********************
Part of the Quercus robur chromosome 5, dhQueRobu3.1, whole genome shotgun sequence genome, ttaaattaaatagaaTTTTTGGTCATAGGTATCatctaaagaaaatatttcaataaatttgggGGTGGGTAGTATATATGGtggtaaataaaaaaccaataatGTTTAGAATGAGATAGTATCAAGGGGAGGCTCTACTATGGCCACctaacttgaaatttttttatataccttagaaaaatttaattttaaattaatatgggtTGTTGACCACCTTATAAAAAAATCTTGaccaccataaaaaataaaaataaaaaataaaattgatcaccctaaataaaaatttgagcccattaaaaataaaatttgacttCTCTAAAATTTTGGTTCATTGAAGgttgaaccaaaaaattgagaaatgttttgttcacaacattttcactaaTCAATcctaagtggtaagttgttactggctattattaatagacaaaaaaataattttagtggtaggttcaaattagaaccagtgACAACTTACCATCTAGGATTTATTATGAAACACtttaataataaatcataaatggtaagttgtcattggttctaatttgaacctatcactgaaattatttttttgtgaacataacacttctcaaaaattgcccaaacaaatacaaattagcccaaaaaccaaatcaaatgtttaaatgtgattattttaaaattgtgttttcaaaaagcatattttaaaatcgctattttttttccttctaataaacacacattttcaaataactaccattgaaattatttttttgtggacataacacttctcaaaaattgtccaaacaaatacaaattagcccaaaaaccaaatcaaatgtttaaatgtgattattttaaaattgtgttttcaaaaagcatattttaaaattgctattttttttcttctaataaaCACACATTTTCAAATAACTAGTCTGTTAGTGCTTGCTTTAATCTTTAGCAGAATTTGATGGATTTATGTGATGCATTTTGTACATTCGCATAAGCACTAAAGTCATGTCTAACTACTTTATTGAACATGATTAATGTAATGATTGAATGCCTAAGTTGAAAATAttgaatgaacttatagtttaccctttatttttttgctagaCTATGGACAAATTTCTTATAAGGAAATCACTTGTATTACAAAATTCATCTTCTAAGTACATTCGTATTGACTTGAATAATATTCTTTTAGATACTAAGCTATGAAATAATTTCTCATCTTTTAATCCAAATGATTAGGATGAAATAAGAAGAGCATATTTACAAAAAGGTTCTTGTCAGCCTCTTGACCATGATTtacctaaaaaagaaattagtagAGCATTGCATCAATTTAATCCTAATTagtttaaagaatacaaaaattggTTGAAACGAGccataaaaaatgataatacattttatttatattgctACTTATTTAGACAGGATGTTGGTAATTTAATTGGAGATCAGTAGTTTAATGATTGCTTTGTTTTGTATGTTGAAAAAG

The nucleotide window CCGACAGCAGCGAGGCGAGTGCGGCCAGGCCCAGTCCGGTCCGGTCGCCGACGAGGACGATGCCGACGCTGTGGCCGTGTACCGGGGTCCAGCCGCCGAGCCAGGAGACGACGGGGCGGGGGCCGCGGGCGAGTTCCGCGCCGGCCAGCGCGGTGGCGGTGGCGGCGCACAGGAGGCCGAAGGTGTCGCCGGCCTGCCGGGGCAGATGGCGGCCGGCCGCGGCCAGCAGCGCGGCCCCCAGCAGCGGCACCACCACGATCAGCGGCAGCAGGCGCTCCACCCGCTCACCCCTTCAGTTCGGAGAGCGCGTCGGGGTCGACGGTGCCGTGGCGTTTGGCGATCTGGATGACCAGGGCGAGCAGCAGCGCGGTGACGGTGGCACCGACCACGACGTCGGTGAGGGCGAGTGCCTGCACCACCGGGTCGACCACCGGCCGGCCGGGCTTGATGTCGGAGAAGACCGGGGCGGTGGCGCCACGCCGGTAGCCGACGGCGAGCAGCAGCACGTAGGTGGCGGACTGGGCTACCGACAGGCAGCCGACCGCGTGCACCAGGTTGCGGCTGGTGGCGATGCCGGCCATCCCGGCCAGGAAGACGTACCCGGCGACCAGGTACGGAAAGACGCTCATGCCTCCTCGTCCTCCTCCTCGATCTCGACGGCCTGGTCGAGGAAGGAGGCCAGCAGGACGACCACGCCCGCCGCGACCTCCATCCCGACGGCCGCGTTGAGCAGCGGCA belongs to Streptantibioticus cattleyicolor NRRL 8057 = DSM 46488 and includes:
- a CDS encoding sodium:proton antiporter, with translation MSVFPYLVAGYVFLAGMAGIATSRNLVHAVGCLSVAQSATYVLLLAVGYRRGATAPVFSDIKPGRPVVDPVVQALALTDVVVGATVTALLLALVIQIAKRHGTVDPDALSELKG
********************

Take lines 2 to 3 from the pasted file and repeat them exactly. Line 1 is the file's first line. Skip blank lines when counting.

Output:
The nucleotide window CCGACAGCAGCGAGGCGAGTGCGGCCAGGCCCAGTCCGGTCCGGTCGCCGACGAGGACGATGCCGACGCTGTGGCCGTGTACCGGGGTCCAGCCGCCGAGCCAGGAGACGACGGGGCGGGGGCCGCGGGCGAGTTCCGCGCCGGCCAGCGCGGTGGCGGTGGCGGCGCACAGGAGGCCGAAGGTGTCGCCGGCCTGCCGGGGCAGATGGCGGCCGGCCGCGGCCAGCAGCGCGGCCCCCAGCAGCGGCACCACCACGATCAGCGGCAGCAGGCGCTCCACCCGCTCACCCCTTCAGTTCGGAGAGCGCGTCGGGGTCGACGGTGCCGTGGCGTTTGGCGATCTGGATGACCAGGGCGAGCAGCAGCGCGGTGACGGTGGCACCGACCACGACGTCGGTGAGGGCGAGTGCCTGCACCACCGGGTCGACCACCGGCCGGCCGGGCTTGATGTCGGAGAAGACCGGGGCGGTGGCGCCACGCCGGTAGCCGACGGCGAGCAGCAGCACGTAGGTGGCGGACTGGGCTACCGACAGGCAGCCGACCGCGTGCACCAGGTTGCGGCTGGTGGCGATGCCGGCCATCCCGGCCAGGAAGACGTACCCGGCGACCAGGTACGGAAAGACGCTCATGCCTCCTCGTCCTCCTCCTCGATCTCGACGGCCTGGTCGAGGAAGGAGGCCAGCAGGACGACCACGCCCGCCGCGACCTCCATCCCGACGGCCGCGTTGAGCAGCGGCA belongs to Streptantibioticus cattleyicolor NRRL 8057 = DSM 46488 and includes:
- a CDS encoding sodium:proton antiporter, with translation MSVFPYLVAGYVFLAGMAGIATSRNLVHAVGCLSVAQSATYVLLLAVGYRRGATAPVFSDIKPGRPVVDPVVQALALTDVVVGATVTALLLALVIQIAKRHGTVDPDALSELKG